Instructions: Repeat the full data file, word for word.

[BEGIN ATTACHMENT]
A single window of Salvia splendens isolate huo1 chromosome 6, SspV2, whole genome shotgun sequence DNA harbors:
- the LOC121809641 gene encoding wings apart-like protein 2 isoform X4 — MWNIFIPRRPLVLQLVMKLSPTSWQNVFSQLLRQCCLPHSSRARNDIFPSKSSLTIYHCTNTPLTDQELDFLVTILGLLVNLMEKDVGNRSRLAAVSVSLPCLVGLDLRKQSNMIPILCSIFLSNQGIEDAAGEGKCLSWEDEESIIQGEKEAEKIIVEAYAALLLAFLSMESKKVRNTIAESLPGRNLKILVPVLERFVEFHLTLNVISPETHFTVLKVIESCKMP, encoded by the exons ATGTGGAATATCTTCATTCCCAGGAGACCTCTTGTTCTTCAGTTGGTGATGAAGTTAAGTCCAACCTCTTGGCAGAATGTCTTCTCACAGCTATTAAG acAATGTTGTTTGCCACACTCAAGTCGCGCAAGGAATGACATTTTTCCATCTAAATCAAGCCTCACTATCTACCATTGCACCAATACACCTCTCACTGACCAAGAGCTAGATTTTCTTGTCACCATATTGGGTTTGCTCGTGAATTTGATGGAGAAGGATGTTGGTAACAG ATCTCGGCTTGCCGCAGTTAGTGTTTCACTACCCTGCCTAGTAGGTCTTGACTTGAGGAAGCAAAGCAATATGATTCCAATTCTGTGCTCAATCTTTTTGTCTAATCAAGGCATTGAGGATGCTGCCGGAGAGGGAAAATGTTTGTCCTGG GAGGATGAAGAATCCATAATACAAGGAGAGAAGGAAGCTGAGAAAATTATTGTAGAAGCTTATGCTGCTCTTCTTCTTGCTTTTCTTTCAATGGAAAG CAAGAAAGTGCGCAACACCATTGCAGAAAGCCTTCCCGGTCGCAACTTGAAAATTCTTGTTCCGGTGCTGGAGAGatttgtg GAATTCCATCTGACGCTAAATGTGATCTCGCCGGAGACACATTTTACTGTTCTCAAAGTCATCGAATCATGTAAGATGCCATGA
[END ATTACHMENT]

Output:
A single window of Salvia splendens isolate huo1 chromosome 6, SspV2, whole genome shotgun sequence DNA harbors:
- the LOC121809641 gene encoding wings apart-like protein 2 isoform X4 — MWNIFIPRRPLVLQLVMKLSPTSWQNVFSQLLRQCCLPHSSRARNDIFPSKSSLTIYHCTNTPLTDQELDFLVTILGLLVNLMEKDVGNRSRLAAVSVSLPCLVGLDLRKQSNMIPILCSIFLSNQGIEDAAGEGKCLSWEDEESIIQGEKEAEKIIVEAYAALLLAFLSMESKKVRNTIAESLPGRNLKILVPVLERFVEFHLTLNVISPETHFTVLKVIESCKMP, encoded by the exons ATGTGGAATATCTTCATTCCCAGGAGACCTCTTGTTCTTCAGTTGGTGATGAAGTTAAGTCCAACCTCTTGGCAGAATGTCTTCTCACAGCTATTAAG acAATGTTGTTTGCCACACTCAAGTCGCGCAAGGAATGACATTTTTCCATCTAAATCAAGCCTCACTATCTACCATTGCACCAATACACCTCTCACTGACCAAGAGCTAGATTTTCTTGTCACCATATTGGGTTTGCTCGTGAATTTGATGGAGAAGGATGTTGGTAACAG ATCTCGGCTTGCCGCAGTTAGTGTTTCACTACCCTGCCTAGTAGGTCTTGACTTGAGGAAGCAAAGCAATATGATTCCAATTCTGTGCTCAATCTTTTTGTCTAATCAAGGCATTGAGGATGCTGCCGGAGAGGGAAAATGTTTGTCCTGG GAGGATGAAGAATCCATAATACAAGGAGAGAAGGAAGCTGAGAAAATTATTGTAGAAGCTTATGCTGCTCTTCTTCTTGCTTTTCTTTCAATGGAAAG CAAGAAAGTGCGCAACACCATTGCAGAAAGCCTTCCCGGTCGCAACTTGAAAATTCTTGTTCCGGTGCTGGAGAGatttgtg GAATTCCATCTGACGCTAAATGTGATCTCGCCGGAGACACATTTTACTGTTCTCAAAGTCATCGAATCATGTAAGATGCCATGA